Effective property management and consistent lease enforcement are best practices in reducing crime. HRHA, as the 51 % owner, will ensure the property management group addresses issues promptly and responsively. The development will also use crime prevention through environmental design to ensure building placement and design promotes reduced criminal activity. As with all HRHA properties, use of a security camera system with access for the Harrisonburg Police Department will be employed to assist in passively reducing criminal activity.
The City’s comprehensive plan was drafted in 2018, amended in 2022, and scheduled for a review in 2023. The plan calls for this type of development, and mixed-use mixed-income developments are a current best practice in housing.
The comprehensive plan emphasizes the need for affordable housing, use of density to address the City’s housing challenges, and the desire to strengthen neighborhood communities. Goals include meeting the current and future needs of residents for affordable housing; promoting affordable housing options, including affordable rental properties and affordable homes for ownership; and promoting home ownership to increase the proportion of owner-occupied units in the City.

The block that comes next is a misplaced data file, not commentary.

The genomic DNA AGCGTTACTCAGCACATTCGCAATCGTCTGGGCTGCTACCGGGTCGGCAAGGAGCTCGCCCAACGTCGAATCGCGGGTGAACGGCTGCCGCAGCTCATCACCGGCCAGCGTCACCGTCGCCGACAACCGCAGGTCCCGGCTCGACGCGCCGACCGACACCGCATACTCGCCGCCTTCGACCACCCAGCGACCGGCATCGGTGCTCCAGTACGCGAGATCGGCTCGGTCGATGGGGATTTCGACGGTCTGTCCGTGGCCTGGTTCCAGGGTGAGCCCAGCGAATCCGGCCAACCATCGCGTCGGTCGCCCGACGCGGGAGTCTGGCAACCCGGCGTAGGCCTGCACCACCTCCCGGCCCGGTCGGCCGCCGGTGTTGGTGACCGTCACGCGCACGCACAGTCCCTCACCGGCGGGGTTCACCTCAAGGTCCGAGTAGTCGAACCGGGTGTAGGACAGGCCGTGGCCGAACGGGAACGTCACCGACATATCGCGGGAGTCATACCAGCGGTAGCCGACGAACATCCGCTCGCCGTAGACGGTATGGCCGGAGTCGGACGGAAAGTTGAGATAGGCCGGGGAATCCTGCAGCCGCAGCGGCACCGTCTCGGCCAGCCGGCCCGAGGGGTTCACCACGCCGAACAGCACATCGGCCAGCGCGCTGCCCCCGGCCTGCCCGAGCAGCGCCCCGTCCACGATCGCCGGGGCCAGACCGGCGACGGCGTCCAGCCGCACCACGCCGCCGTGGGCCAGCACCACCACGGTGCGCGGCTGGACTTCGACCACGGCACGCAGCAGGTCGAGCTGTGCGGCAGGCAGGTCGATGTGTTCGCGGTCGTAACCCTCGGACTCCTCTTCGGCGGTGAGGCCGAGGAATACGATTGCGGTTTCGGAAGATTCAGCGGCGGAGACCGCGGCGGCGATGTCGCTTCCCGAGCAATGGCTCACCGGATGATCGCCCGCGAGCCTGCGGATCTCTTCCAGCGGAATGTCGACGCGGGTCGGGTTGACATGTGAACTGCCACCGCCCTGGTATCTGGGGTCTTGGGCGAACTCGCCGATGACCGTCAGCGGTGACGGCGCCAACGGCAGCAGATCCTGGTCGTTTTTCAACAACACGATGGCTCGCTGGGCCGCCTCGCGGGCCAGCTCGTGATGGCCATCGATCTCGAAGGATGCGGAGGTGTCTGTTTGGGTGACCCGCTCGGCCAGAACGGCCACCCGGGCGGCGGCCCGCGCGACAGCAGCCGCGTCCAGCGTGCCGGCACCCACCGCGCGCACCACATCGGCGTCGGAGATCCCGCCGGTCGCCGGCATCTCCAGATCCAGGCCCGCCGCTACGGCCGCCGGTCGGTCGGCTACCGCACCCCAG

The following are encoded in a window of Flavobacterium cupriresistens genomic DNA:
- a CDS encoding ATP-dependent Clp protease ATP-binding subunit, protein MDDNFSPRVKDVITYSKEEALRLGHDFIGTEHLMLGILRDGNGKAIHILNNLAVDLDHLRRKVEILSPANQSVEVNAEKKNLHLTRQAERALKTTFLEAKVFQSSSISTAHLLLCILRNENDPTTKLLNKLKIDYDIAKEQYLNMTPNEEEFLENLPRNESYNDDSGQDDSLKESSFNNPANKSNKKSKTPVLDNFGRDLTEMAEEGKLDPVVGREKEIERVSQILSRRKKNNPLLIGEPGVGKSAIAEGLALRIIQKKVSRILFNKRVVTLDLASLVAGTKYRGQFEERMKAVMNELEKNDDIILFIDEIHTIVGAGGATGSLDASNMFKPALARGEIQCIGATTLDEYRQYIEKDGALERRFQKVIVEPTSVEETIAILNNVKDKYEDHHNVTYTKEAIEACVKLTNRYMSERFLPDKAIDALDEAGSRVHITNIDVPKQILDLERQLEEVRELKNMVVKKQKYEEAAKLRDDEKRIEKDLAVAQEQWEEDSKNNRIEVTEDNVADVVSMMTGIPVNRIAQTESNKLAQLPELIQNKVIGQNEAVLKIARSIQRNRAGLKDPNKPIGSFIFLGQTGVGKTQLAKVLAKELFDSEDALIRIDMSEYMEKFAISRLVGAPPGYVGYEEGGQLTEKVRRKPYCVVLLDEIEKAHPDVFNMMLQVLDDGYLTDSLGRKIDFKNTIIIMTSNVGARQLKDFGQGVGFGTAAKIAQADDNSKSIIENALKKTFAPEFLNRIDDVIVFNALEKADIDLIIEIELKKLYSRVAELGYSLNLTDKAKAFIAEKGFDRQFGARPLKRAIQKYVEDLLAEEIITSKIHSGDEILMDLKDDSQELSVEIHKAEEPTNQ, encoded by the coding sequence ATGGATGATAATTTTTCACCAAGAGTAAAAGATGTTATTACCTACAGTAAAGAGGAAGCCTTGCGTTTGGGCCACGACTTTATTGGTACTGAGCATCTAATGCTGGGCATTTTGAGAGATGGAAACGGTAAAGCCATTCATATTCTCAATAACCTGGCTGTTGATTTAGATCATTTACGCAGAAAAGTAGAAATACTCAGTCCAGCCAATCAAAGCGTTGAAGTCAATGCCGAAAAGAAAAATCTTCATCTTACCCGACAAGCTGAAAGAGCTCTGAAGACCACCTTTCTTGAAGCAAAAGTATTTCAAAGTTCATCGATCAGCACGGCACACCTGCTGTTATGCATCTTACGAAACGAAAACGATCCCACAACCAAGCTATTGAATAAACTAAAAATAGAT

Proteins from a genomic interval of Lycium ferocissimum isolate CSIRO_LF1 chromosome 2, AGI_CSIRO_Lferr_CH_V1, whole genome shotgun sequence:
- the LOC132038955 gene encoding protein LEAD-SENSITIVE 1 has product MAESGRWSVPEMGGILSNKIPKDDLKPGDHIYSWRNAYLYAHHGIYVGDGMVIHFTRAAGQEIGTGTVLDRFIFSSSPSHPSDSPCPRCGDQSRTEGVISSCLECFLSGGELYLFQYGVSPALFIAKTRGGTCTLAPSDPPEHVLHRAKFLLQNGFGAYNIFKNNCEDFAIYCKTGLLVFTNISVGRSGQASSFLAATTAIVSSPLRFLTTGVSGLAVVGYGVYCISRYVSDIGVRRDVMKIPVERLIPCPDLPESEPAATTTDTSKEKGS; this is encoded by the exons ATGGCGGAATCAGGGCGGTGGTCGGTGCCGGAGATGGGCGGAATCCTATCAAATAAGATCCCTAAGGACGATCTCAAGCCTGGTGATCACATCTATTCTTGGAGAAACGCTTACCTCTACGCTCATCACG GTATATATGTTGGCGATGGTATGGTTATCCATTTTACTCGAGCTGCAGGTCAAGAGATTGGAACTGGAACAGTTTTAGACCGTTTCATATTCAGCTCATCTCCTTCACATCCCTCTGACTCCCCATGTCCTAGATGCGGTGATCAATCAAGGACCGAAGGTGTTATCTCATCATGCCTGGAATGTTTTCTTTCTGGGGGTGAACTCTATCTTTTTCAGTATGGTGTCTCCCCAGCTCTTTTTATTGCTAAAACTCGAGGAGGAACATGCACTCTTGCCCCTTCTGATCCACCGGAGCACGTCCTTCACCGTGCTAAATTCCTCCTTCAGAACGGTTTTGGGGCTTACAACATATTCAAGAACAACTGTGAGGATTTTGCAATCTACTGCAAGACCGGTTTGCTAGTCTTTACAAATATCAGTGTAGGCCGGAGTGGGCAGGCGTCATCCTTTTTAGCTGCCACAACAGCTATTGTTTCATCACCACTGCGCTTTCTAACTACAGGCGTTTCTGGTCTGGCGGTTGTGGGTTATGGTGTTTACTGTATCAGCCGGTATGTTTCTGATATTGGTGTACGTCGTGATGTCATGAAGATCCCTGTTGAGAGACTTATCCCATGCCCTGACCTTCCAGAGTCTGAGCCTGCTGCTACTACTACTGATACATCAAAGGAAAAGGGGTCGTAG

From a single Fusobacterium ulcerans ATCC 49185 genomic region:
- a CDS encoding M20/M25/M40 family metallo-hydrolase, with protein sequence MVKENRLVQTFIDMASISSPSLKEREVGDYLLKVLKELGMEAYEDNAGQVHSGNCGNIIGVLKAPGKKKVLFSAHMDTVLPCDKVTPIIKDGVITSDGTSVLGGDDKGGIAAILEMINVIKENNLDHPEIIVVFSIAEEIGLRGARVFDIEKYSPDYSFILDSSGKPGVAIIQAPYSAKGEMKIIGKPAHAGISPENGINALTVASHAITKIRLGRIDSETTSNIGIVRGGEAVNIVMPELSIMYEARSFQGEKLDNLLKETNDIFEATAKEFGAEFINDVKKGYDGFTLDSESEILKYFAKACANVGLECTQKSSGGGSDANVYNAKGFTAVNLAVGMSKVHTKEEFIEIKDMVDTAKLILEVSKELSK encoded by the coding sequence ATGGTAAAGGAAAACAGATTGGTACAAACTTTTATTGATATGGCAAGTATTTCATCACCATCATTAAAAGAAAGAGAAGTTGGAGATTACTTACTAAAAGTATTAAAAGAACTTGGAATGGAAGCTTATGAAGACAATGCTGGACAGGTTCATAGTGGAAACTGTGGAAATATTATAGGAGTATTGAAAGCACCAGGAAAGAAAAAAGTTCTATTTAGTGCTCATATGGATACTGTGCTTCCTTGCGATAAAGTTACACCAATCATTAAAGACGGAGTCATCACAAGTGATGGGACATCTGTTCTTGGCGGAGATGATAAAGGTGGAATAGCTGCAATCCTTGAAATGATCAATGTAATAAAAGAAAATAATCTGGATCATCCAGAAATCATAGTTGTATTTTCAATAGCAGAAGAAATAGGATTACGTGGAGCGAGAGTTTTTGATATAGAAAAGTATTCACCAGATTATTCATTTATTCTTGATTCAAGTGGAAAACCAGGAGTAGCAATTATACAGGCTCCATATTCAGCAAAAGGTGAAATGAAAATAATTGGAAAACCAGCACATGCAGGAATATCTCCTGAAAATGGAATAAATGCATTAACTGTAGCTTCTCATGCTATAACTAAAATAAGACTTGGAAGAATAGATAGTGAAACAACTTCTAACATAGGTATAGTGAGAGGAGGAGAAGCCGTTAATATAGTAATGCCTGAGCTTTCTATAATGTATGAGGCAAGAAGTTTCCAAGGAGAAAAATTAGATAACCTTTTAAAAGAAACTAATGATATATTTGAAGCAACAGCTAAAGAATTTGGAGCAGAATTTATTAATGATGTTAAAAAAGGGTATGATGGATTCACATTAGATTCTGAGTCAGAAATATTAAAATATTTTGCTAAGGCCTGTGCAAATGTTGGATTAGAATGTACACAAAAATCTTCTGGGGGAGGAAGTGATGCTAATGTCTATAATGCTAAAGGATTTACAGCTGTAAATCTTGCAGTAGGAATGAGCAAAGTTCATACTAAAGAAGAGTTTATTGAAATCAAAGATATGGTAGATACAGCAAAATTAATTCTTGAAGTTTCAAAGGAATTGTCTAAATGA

HRHA/EP envisions developing Bluestone Town Center as a Green community that meets specific community standards that promote sustainability, walkability, and use of green/environmentally friendly practices. Adhering to these standards will ensure consistency with the comprehensive plan.
In evaluating the site, HRHA/EP determined that the location is highly suited for the proposed community due to its close proximity to K-12 schools, parks, healthcare, and retail. As part of the planned community, some services and possible retail is proposed onsite. The specific services and retail have not been determined.
Amenities and distance:
The following amenities are near BTC:
Walmart, 0.9 miles
Food Lion, 1.2 miles
Healthy Community Health Center, 4 miles
Free Clinic, 4.1 miles
Social Security office, 3.4 miles
Social Services, 3.3 miles
Harrisonburg-Rockingham Community Services Board, 4.3 miles
Valley Associates for Independent Living, 3.5 miles
Virginia Employment Commission, 3.3 miles
Community Resource Center, 3.9 miles
HRHA Office, 3.9 miles
Hillandale Park, 1.1 miles
adjacent to the greenway bike and walking trail
adjacent to City bus stops
Creating affordable housing and keeping it affordable for the work force is not simple. If it were, we would not have a nationwide housing crisis with so many people unable to afford to live where they work.
Space to build in Harrisonburg is limited. Almost no planned development includes affordable units. The right combination of financing, scheduling, and scale must come together for new houses to be affordable for purchase at work force salaries. The same applies to building rental housing and keeping it affordable over 20 to 30 years.